. IS THE WAIT REALLY OVER? | Meetings & Conventions


Meetings & Conventions: Planner's Portfolio August 2002 Current Issue
August 2002 On TravelPLANNER'S PORTFOLIO:

On Travel

By Loren G. Edelstein


Most travelers are getting to the airport too early&Why we’re so tired after a vacation

Waiting at the gate. Air travelers generally are moving smoothly through the nation’s airports, according to a study conducted in late June by the online booking site Travelocity. Nearly 82 percent of travelers still get to the airport more than an hour before departure, but 59 percent find they usually need just 30 minutes or less to get from curb to gate.

Among other findings:
More than 61 percent of travelers say it generally takes less than 15 minutes to go through security checkpoints. About one-third find the process takes 15 to 30 minutes.

Many travelers seem unaware of the fastest ways to get through the airport. More than half who do not check luggage still wait at the check-in counter when they likely could go straight to the gate. Worries about security at U.S. airports have leveled off, with about 78 percent of respondents “somewhat” or “not at all” concerned.

Eight out of 10 respondents at least somewhat agree that U.S. airport security has improved and that most security measures in place are reasonable. However, about 72 percent say security isn’t entirely consistent from airport to airport.

Reagan National Airport in Washington, D.C., ranks best in terms of short waits. Seventy-three percent of travelers who flew through Reagan National spent less than 30 minutes to get to their departure gate. Nearly as speedy: Austin, Texas; Orange County, Calif.; Providence, R.I.; Sacramento, Calif.; and San Jose, Calif.

The worst-ranking airport is Denver International, where 93 percent find it takes more than an hour to make it to the gate. Expect similar waits in Baltimore; Oakland, Calif.; Boston; Nashville; and Newark, N.J.

Less angst at baggage claim. Incidents of mishandled baggage on domestic flights of the 10 largest U.S. airlines dropped to their lowest level in at least 14 years, according to the U.S. Department of Transportation. In May, the airlines reported 3.32 mishandled bags per 1,000 passengers, the lowest rate since the DOT began tracking the number in September 1987.

Some speculate the change is related to the new requirement, as of Jan. 18, that airlines match every bag to a boarded passenger.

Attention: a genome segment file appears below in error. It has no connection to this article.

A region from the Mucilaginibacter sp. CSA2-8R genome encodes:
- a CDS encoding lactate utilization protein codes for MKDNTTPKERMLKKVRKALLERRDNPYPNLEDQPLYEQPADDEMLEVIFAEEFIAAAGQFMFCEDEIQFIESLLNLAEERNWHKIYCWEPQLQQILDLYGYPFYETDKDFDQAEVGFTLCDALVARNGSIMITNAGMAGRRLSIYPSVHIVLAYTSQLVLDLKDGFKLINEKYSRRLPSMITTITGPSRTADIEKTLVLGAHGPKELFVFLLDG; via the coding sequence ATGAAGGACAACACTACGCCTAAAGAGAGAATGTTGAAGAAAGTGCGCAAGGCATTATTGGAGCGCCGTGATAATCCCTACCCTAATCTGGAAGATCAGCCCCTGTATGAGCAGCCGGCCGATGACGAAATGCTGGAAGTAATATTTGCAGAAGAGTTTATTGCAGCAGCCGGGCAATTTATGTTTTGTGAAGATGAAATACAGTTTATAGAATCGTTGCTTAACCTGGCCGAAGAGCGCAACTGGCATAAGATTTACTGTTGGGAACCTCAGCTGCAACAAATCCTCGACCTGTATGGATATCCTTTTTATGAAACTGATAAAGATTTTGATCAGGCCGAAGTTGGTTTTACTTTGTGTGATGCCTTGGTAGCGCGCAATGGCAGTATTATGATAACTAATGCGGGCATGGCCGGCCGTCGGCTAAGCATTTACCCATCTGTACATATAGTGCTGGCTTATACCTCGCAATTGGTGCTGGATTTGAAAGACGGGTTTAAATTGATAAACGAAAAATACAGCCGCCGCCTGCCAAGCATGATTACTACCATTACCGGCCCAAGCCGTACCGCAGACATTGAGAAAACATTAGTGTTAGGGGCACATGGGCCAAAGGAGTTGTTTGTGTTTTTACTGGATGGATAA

The news might not provide much comfort for flyers on American Eagle, however, which posted the worst rate for May, at 8.54 mishandled bags per 1,000 passengers.

Wiped out from vacation? You’re in good company. A survey by the Gallup Organization found that more than half (54 percent) of Americans return home from vacations tired. Of those, one in five claim they are either “very tired” or “exhausted.”

The survey of 1,000 travelers, commissioned by Sanofi-Synthelabo, a global health-care company based in Paris, pointed to poor planning, later bedtimes and unfamiliar or uncomfortable accommodations as some of the reasons we come home pooped.

Even before leaving, travelers set themselves up for fatigue, the survey found.

Most respondents (56 percent) pack the night before or the day of the trip. In the scramble to get ready, nearly one-third go to bed at least two hours later than normal.

On the morning of the trip, 54 percent wake up earlier than usual.

Of respondents with jobs, 36 percent find they need to work harder or put in longer hours before going on vacation. Twenty-six percent lose sleep because of this increased job pressure.

Sleep habits during vacation exacerbate the weariness.

Most travelers stay up later than normal while away. In fact, 22 percent of those taking trips of 10 to 14 days go to bed later nearly every night.

The type of trip planned is also a key factor. Those who take a cruise generally return home “well rested” (30 percent), while respondents who visit family for vacation are most likely to say they’re “exhausted” (12 percent).

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